• Daniel al-Qumisi (Jewish Karaite leader)

    Judaism: Anti-rabbinic reactions: Under the leadership of Daniel al-Qumisi (c. 850?), a Karaite settlement prospered in the Holy Land, from which it spread as far as northwestern Africa and Christian Spain. A barrage of Karaite treatises presenting new views of scriptural exegesis stimulated renewed study of the Bible and the Hebrew language…

  • Daniel Aleksandrovich (Russian prince)

    Russia: The northeast: Daniel, Nevsky’s son and the progenitor of all the later Rurikid princes of Moscow, had a long and successful reign (1276–1303), but at his death the principality still embraced little more than the territory of the present Moscow province (an area of 140 miles [225…

  • Daniel Boone (American television series)

    Fess Parker: …returned to the frontier in Daniel Boone (1964–70), several episodes of which he produced and directed. Parker served in the U.S. Navy during World War II and graduated (1950) from the University of Texas at Austin before embarking on a career in Hollywood. His movie appearances included supporting roles in…

  • Daniel Boone Homestead (monument, Reading, Pennsylvania, United States)

    Reading: Local historic landmarks include the Daniel Boone Homestead (where Boone was born in 1734), the Conrad Weiser Homestead (1729), and Hopewell Furnace National Historic Site near Pottstown. An annual folk festival at nearby Kutztown reflects the Pennsylvania Dutch (German) heritage of the area.

  • Daniel Deronda (novel by Eliot)

    Daniel Deronda, novel by George Eliot, published in eight parts in 1876. It is notable for its exposure of Victorian anti-Semitism. The novel builds on the contrast between Mirah Cohen, a poor Jewish girl, and the upper-class Gwendolen Harleth, who marries for money and regrets it. The less

  • Daniel Hale Williams Westside Preparatory School (school, Chicago, Illinois, United States)

    Marva Collins: …system to found the private Daniel Hale Williams Westside Preparatory School. With financial assistance from the government-funded Alternative Schools Network, she began with four students; within a year enrollment had increased to 20 students, most of whom were considered uneducable by the standards of Chicago public schools.

  • Daniel in the Lions’ Den (work by Bernini)

    Gian Lorenzo Bernini: Later years: …Rome, he carved two groups, Daniel in the Lions’ Den and Habakkuk and the Angel (1655–61). These works show the beginnings of his late style: elongation of the body, expressive gesture, and simplified yet emphatic emotional expression. The same characteristics are already found in the figures supporting the Throne of…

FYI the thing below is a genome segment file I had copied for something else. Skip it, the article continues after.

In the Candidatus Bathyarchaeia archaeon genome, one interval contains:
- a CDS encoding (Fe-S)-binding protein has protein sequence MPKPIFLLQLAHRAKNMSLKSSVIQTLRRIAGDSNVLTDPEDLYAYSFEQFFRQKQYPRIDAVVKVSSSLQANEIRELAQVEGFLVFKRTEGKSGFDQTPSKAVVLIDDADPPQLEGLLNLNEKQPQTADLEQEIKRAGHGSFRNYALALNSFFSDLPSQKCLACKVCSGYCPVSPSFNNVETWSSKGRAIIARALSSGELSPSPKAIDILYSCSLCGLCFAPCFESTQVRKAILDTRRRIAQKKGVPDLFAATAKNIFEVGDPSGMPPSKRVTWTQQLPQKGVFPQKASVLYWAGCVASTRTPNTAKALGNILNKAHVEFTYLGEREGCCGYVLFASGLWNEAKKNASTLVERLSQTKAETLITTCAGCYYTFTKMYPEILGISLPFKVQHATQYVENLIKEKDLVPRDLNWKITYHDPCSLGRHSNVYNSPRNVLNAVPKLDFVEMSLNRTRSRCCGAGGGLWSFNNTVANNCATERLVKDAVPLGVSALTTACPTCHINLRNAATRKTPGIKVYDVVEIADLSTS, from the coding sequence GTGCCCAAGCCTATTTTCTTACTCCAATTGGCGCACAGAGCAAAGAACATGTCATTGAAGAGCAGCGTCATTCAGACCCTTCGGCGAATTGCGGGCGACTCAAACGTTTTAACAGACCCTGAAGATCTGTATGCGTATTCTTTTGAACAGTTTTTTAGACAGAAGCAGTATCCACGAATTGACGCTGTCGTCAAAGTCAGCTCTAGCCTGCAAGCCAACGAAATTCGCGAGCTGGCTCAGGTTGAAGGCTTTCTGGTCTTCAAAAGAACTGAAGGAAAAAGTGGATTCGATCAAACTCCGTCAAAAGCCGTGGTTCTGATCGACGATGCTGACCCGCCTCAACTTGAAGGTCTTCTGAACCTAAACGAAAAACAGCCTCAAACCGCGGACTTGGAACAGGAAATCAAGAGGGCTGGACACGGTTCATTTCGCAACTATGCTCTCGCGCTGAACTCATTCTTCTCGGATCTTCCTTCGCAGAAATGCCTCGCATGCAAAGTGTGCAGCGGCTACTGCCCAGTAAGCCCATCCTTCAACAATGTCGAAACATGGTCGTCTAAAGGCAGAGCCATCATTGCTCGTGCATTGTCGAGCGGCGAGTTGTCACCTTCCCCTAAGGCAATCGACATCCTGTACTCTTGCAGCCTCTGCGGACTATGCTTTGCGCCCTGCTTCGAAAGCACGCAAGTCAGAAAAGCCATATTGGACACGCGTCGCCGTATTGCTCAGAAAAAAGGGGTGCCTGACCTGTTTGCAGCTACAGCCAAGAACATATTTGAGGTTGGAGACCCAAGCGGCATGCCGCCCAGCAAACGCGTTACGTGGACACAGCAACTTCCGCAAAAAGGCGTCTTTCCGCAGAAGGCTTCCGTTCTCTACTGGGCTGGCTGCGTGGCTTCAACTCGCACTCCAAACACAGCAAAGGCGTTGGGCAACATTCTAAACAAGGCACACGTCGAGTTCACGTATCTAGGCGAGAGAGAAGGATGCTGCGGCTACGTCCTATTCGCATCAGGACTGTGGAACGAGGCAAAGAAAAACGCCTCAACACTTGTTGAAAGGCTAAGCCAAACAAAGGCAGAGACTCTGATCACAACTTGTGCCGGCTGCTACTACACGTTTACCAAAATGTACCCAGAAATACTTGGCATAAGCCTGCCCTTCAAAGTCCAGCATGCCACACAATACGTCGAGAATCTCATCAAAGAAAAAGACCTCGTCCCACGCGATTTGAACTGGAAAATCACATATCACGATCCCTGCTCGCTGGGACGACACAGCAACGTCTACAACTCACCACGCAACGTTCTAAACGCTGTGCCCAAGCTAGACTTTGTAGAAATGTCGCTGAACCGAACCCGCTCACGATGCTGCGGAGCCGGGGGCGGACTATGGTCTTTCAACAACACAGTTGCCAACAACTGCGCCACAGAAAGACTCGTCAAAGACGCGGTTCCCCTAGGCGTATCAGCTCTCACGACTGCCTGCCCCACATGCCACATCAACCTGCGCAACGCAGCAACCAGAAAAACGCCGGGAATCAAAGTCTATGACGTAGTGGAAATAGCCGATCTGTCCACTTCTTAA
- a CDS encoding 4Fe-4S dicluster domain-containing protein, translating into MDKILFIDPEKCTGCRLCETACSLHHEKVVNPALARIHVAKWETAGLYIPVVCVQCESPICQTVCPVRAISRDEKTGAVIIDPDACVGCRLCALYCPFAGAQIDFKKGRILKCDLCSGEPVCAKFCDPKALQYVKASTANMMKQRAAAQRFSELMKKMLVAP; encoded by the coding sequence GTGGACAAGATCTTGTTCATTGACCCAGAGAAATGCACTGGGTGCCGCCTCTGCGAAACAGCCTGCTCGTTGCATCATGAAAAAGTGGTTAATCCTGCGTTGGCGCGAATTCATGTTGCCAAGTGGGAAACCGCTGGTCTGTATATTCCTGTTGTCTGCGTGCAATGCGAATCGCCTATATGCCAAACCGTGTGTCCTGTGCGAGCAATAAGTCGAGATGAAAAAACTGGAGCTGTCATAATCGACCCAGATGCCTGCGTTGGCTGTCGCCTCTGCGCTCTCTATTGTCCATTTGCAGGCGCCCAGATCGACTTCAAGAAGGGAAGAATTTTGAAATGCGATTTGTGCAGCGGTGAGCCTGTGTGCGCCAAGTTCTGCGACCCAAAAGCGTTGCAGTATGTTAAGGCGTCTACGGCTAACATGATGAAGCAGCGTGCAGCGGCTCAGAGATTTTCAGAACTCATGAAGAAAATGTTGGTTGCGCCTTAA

• Daniel Johnson Dam (dam, Canada)

    Manicouagan River: …Hydro-Quebec has built several plants—including Daniel-Johnson Dam, one of the world’s largest multiarch dams—which together have a generating capacity in the millions of kilowatts. A submarine cable, laid in 1954, carries electric power under the St. Lawrence to the copper-mining regions in the Gaspé Peninsula. Iron ore is mined in…

  • Daniel of Galicia (ruler of Galicia and Volhynia)

    Daniel Romanovich, ruler of the principalities of Galicia and Volhynia (now in Poland and Ukraine, respectively), who became one of the most powerful princes in east-central Europe. Son of Prince Roman Mstislavich, Daniel was only four years old when his father, who had united Galicia and Volhynia,

  • Daniel of Kiev (Russian author)

    Daniel Of Kiev, the earliest known Russian travel writer, whose account of his pilgrimage to the Holy Land is the earliest surviving record in Russian of such a trip. Abbot of a Russian monastery, he visited Palestine probably during 1106–07. His narrative begins at Constantinople; from there he

  • Daniel Romanovich (ruler of Galicia and Volhynia)

    Daniel Romanovich, ruler of the principalities of Galicia and Volhynia (now in Poland and Ukraine, respectively), who became one of the most powerful princes in east-central Europe. Son of Prince Roman Mstislavich, Daniel was only four years old when his father, who had united Galicia and Volhynia,